Pulling me close, tight like his own

Then gulping air, unsmoked and clean

‘Ollie!’ I shouted at the man

Never to wake, always thirteen.

© Nigel Pamenter 2013
The right of Nigel Pamenter to be identified as the author of this work has been asserted by him in accordance with the Copyright, Designs and Patents Act 1988. All rights reserved.


Monday, 7 January 2013

Kerosene: second draft

Tried to edit the draft to improve the rhythm.


We first ‘Hi!’ in Tokyo Joe’s

Sparkling the eyes, later the lies

Strappy heels exposing your toes

Mirrors and smoke, perfect disguise

Apple vodka like kerosene

Heart taken, loins after your prize.


Foamy bassline, dancefloor bubbles

Heartbeat thumping, reach for your hand

Party hard, kerosene doubles

Flimsy dress shows everything tanned

I gamble, whisper in your ear

Barefoot giggling, we rush to sand.


Fiery lust on Catalan shore

Desperate needs take us higher

Naughty fun at two-twenty-four

Kisses sweet though turned to ire

Turn your back and on the pillow

No passion, no kerosene fire.


Four months later in Essex rain

Kerosene lies, so not healthy

Your choice you said, making it plain

Bit of fun, you wanted wealthy

You shrugged and said it was a girl

Kiss the stars, my baby Chelsea.

© Nigel Pamenter 2013
The right of Nigel Pamenter to be identified as the author of this work has been asserted by him in accordance with the Copyright, Designs and Patents Act 1988. All rights reserved.

Sunday, 6 January 2013

More poetry

Written in uneven tetrameter, it follows an 'ababcb' rhyme pattern, as you can see from the last word of each line. Music was an influence here, using a 90's dance track to evoke some Mediterranean holiday memories ... some good, some not so good.   Again, poem is grounded in actual events but I have twisted it slightly ... authorial licence!  ;)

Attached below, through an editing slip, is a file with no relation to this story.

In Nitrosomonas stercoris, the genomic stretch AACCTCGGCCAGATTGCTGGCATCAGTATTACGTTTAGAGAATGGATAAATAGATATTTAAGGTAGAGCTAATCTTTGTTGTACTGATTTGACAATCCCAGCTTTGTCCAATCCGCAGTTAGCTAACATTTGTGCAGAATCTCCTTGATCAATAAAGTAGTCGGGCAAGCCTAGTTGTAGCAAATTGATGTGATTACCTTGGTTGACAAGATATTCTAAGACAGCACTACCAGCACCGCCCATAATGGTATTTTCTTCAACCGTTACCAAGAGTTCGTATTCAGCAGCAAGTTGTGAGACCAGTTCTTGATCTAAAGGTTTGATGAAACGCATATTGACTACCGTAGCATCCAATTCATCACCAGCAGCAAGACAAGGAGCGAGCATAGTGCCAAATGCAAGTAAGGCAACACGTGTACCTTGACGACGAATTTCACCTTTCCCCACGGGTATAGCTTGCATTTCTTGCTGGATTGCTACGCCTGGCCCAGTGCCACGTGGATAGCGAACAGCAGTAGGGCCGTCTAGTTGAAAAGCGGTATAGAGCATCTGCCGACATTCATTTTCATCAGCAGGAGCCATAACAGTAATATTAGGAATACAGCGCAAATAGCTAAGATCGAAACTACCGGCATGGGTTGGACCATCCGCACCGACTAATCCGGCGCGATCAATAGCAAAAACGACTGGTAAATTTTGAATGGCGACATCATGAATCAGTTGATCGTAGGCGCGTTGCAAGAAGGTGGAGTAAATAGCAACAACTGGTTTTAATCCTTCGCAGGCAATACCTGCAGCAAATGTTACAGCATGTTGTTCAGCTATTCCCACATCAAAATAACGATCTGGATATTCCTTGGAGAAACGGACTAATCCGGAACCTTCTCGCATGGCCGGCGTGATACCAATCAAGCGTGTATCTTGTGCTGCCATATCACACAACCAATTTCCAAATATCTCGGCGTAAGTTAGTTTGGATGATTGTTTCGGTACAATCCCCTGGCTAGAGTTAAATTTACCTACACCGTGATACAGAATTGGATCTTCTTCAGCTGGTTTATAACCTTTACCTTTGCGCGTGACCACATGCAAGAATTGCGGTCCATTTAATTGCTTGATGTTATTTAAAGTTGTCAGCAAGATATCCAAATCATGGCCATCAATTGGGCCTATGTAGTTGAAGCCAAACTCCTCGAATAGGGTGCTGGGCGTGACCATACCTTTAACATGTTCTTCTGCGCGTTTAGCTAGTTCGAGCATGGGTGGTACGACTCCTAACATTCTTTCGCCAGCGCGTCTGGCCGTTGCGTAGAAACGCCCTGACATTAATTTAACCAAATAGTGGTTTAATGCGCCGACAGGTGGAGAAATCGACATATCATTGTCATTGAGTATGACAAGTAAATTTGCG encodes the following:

We first ‘Hi!’ in Tokyo Joe’s

Sparkling the eyes, later the lies

Strappy heels exposing your toes

Trance boy not spotting your disguise

Apple vodka like kerosene

Heart taken, loins after your prize


Flirting in the dancefloor bubbles

Through the foam I’m taking your hand

Party hard, kerosene doubles

Flimsy dress shows everything tanned

I gamble, whisper in your ear

Barefoot, giggly sprint to warm sand


Fiery love on Catalan shore

Urgency taking us higher

Such fun at o’ two-twenty-four

Laughing at me though, would transpire

I would see your true dark colours

No passion, no kerosene fire


Four months later in Essex rain

Kerosene deceit, not healthy

Your choice you said, you made that plain

Bit of fun, you wanted wealthy

You shrugged and said it was a girl

Daddy kisses the stars, Chelsea
© Nigel Pamenter 2013
The right of Nigel Pamenter to be identified as the author of this work has been asserted by him in accordance with the Copyright, Designs and Patents Act 1988. All rights reserved.

Uni Year 2: Fiction, Poetry and Life Writing

Here's a poem I wrote recently relating to one of my Workbook (all 670 pages of it) exercises: like most of my poetry, lots in there is crafted from reality, with additional elements of embellishment to keep the reader guessing!

Set in 1981, it takes cultural references and relates them to grief.

Mickey Baby

Sound of the Crowd no more, sweet Michaela,

black the wreath left,

Nefertiti kohl smeared under the metal,

my wretched Fade to Grey.


Mickey, New Romantic rebel queen,

You whispered “baby” when we kissed

that night against his Alfa, rabbits in headlights,

not knowing that Love Would Tear Us Apart.


Living on the Ceiling, how you raised me

yet our fall so great,  from the arcade highs,

Charlie and Lady Di from under your duvet,

her Prince and my royal Toyah  Just an Illusion.


Imagination, it made a fool of me thinking that

I was anyone to you.  No fight, too polite.

Devil’s hands on the wheel and as the Alfa rolled,

To Cut A Long Story Short, I lost you forever, Mickey.


© Nigel Pamenter 2012

The right of Nigel Pamenter to be identified as the author of this work has been asserted by him in accordance with the Copyright, Designs and Patents Act 1988. All rights reserved.

Tuesday, 1 January 2013

TMA all done!

Some of you may know that I have struggled in the last 3/4 months, with a distinct lack of study mojo kicking in.

Well, Christmas was great, got to see Harrison lots; him and his sister enjoyed opening their presents and I do feel invigorated as far my academic work is concerned. I have caught up and  poured absolutely everything into this TMA, especially important with its heavy weighting and my recent poor efforts. I will be happy with 75% but we will see!

If you're reading this, then please join in, comment or just say a passing Hi!